Written by Marci Nigro
Digital transformation is no longer optional for businesses — it’s mandatory. Companies must integrate technology into their business models in order to thrive. This requires 21st-century business leaders who can rethink the role of technology to enhance the customer experience, create competitive advantages, and drive productivity. In truth, digital transformation is business transformation.
As a result, the makeup of the C-suite is changing significantly. CEOs increasingly are recruiting new members to join their teams and oversee strategic digital initiatives. These additions include chief digital officers, chief product officers, and chief customer experience officers. But the shift to digital goes well beyond IT. Every functional leader in the C-suite — sales, marketing, operations, and finance, just to name a few — is responsible.
Yet many leaders struggle to keep up with digital capabilities. Only 52% of executives at large corporations feel their digital IQ is strong, down 15% from a year ago, finds PwC’s 2018 Global Digital IQ Survey. To fill this skills gap, CEOs need to incorporate new roles and responsibilities into their C-suites — and encourage their leaders to embrace a whole new digital mindset.
How technology is changing the C-suite
Technology isn’t just changing the composition of the C-suite — it’s influencing how business leaders operate. Chief marketing officers, for example, have considerably more digital ownership than any other time in history. CMOs probably understand customers best. Their roles in digital transformation should be integrating technology to enhance the customer experience, making it authentic, relevant, and engaging.
This has led to the rise of chief customer experience officers, who must also embrace technology as applications provide more widespread contact points with customers. This role enables companies to gather plenty of customer feedback, demonstrating a commitment to collecting and acting upon input. By bringing customers into the creative process, companies can provide great experiences that enable them to gain and retain clients.
In the digital age, brands must leverage technology to spark improvement. Identifying areas where you have weak or missing digital capabilities is a great start. A second critical step for any business leader is driving digital role clarity, defining how each role contributes to the organization’s digital transformation and ultimate goals. Finally, it’s imperative to find the right talent with the skills to execute on your initiatives.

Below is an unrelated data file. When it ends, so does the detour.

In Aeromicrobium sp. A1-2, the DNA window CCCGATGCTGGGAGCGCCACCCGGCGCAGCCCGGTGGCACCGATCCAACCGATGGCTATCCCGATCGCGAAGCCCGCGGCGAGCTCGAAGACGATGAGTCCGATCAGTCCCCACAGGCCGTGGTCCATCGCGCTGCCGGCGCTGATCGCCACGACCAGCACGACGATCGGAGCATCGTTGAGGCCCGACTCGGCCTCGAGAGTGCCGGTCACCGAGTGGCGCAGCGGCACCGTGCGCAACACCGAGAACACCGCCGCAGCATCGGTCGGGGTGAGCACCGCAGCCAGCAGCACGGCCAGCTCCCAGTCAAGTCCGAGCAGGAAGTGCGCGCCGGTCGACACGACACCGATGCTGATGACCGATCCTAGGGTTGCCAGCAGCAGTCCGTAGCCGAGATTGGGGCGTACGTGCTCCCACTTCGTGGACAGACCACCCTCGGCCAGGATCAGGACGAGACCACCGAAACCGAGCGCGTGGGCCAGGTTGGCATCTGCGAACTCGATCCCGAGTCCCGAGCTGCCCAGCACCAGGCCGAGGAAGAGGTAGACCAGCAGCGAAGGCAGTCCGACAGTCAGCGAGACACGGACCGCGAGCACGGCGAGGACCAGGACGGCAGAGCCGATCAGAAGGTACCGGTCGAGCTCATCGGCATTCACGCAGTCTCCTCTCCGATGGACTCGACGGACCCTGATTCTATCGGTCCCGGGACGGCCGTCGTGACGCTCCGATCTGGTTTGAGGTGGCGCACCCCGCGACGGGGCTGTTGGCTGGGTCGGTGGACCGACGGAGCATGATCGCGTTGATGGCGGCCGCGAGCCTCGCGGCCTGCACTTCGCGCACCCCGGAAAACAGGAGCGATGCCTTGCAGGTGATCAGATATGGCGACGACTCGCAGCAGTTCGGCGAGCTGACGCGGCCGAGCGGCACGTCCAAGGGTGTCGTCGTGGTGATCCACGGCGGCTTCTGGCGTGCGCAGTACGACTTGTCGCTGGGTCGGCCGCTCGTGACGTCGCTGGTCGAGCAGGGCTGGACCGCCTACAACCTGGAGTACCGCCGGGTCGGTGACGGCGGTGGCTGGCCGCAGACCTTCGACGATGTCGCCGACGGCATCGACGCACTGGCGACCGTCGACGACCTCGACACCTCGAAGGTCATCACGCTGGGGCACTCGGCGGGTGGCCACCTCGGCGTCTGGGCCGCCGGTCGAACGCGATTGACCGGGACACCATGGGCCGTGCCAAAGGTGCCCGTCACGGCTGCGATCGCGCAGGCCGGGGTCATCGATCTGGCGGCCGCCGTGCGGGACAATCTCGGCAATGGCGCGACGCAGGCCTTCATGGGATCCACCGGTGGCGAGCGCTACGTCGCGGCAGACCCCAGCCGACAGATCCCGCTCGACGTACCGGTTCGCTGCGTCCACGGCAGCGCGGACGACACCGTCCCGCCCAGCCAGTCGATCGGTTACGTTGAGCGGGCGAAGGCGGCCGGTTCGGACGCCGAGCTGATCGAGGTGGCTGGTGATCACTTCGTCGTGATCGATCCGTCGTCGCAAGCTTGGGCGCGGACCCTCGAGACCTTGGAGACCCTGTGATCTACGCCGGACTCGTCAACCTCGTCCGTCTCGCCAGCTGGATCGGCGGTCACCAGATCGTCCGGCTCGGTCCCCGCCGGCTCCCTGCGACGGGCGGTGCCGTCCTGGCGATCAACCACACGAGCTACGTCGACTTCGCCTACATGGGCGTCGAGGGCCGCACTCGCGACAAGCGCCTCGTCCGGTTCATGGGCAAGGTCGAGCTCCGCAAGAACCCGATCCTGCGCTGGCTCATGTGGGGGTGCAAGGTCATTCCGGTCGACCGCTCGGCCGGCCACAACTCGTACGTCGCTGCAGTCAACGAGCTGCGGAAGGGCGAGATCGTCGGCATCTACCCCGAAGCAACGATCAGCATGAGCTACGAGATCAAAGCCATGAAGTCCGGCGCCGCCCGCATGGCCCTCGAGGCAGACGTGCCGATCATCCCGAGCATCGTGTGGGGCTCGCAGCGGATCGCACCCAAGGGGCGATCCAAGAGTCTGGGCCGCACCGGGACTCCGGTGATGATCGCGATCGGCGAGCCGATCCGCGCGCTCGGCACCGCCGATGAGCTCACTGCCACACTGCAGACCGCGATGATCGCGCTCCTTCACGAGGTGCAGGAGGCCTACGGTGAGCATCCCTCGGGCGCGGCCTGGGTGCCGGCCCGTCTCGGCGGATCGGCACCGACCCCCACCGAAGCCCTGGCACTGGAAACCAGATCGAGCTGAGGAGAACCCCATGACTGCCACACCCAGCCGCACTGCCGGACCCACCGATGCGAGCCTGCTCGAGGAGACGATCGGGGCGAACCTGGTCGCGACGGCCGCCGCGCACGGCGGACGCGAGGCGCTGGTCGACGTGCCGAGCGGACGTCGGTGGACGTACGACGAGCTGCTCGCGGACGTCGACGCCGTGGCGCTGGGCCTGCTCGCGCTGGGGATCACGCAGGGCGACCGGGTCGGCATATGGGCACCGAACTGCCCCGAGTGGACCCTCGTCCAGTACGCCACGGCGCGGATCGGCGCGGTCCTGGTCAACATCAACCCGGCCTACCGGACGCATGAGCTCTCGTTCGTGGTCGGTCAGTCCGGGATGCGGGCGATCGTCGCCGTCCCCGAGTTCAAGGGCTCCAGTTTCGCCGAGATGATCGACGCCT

Some of the key considerations with digital transformation involve truly understanding who your customers are, what drives those customers, and how they buy your product or service. These elements should be the guiding star of any transformation — digital or otherwise.
Foster a new mindset
Change is never easy. It involves adding key executives to your leadership team whose digital skills will create the foundation for your transformation. Try the following strategies:
1. Own your digital efforts.
Leaders should foster change at all levels, but any digital transformation must begin with a clear strategy and buy-in from the top. As CEO, get involved. Inspire and hold your C-suite team accountable for leveling up its digital prowess.
Make digital a leadership discipline that all top-level leaders must embrace. The more buy-in you get from your C-suite, the more the team will collaborate and get excited about driving new strategies.
2. Get your board aligned.
Your board needs to have the appetite to become digitally fluent and work with you to make digital a strategic imperative. This is a prime example of the increased demand for digital expertise at every level of a company.
Get your board in the know and in agreement with the new direction because it will bring a lot of changes to your numbers. You will likely have to adjust your go-to-market strategy, recruit new executive talent, or undergo a major brand refresh. And there’s always the possibility that your operating expenses need to increase to support your transformation. You’ll want board members — and investors — to be informed of your digital initiatives and how they affect your financials.
3. Consider new job titles.
Revisit the job titles associated with these new roles to ensure they fully reflect the new scope of responsibilities. Those legacy titles may not accurately reflect the new skills and scope of these digital leadership positions.
New titles also can be a strategic weapon for recruiting. Chief digital officers are in high demand — as are heads of data, heads of analytics, and heads of cybersecurity. Many candidates are eager to step into these fresh, exciting roles. You may have to adjust titles to attract better talent. Someone who’s a chief digital officer today may be less excited about stepping into a chief technology officer role.
When it comes to digital transformation, the worst thing businesses can do is cling too tightly to their old ways. Take charge of your digital transformation, get board buy-in for your digital strategy, and explore whether changing the size and structure of your C-suite team is the right move. By leveling up your leadership team for the digital age, your company can gain the competitive edge it needs to thrive.
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